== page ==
National Airspace System: FAA's Approach to Its New Communications System Appears Prudent, but Challenges Remain

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A letter report issued by the General Accounting Office with an abstract that begins "The Federal Aviation Administration (FAA) provides air-ground voice and data communications for pilots and air traffic controllers to safely coordinate all flight operations, ground movement of aircraft at airports, and in-flight separation distances between aircraft. However, the anticipated growth in air traffic, coupled with FAA's efforts to reduce air traffic delays and introduce new air traffic services, will create a demand for additional channels of voice communications that FAA's current system cannot provide. FAA and the aviation industry agree that the existing communications system, even with ... continued below

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United States. General Accounting Office. July 15, 2002.

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Description

A letter report issued by the General Accounting Office with an abstract that begins "The Federal Aviation Administration (FAA) provides air-ground voice and data communications for pilots and air traffic controllers to safely coordinate all flight operations, ground movement of aircraft at airports, and in-flight separation distances between aircraft. However, the anticipated growth in air traffic, coupled with FAA's efforts to reduce air traffic delays and introduce new air traffic services, will create a demand for additional channels of voice communications that FAA's current system cannot provide. FAA and the aviation industry agree that the existing communications system, even with enhancements, cannot meet aviation's expanding need for communications. To ensure that the technology it wants to use for Next Generation Air/Ground Communications (NEXCOM) will meet its future needs, FAA, in collaboration with the aviation industry, conducted a comparative analysis of numerous technologies, to assess each one's ability to meet technical requirements, minimize program risk, and meet the agency's schedule. However, before making a final decision on the technology for NEXCOM, FAA will need to efficiently address three major issues: whether the preferred technology is technically sound and will operate as intended, if the preferred technology and the equipment it requires can be certified as safe for use in the National Airspace System, and whether it is cost effective for users and the agency."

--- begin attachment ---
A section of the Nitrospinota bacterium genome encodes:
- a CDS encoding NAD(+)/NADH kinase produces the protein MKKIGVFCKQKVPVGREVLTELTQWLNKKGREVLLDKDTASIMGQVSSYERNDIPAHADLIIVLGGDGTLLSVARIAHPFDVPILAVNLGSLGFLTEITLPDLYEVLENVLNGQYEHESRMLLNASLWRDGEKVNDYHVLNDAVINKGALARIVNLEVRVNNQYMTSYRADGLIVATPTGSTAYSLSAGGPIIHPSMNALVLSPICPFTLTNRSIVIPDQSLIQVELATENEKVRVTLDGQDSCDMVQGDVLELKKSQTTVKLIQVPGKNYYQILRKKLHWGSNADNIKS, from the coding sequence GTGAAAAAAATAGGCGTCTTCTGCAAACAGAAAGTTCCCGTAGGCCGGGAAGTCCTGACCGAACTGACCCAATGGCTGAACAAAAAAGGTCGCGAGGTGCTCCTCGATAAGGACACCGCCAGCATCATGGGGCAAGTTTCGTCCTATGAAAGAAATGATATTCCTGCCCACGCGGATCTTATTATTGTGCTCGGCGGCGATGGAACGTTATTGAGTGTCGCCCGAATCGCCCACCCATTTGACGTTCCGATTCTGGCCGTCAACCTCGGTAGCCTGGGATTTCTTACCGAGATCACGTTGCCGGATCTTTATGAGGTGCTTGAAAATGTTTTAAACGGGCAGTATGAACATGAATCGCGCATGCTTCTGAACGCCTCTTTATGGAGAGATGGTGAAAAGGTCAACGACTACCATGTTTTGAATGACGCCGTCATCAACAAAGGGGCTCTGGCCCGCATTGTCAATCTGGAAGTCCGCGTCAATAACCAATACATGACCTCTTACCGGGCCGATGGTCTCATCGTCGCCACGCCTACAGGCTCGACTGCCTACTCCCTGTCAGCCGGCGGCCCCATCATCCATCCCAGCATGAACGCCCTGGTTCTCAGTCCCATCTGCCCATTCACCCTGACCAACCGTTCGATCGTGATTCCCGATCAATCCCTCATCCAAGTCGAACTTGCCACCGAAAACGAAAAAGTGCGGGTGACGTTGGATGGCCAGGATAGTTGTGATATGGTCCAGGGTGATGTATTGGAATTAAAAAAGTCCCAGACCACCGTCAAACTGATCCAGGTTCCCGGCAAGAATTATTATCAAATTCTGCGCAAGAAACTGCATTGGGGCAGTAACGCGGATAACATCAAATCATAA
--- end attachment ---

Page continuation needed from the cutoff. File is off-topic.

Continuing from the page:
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Government Accountability Office Reports

The U.S. Government Accountability Office (GAO) is an independent, nonpartisan agency that works for the U.S. Congress investigating how the federal government spends taxpayers' money. Its goal is to increase accountability and improve the performance of the federal government. The Government Accountability Office Reports Collection consists of over 13,000 documents on a variety of topics ranging from fiscal issues to international affairs.

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  • July 15, 2002

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  • June 11, 2014, 5:03 a.m.

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United States. General Accounting Office. National Airspace System: FAA's Approach to Its New Communications System Appears Prudent, but Challenges Remain, report, July 15, 2002; Washington D.C.. (digital.library.unt.edu/ark:/67531/metadc290543/: accessed September 23, 2017), University of North Texas Libraries, Digital Library, digital.library.unt.edu; crediting UNT Libraries Government Documents Department.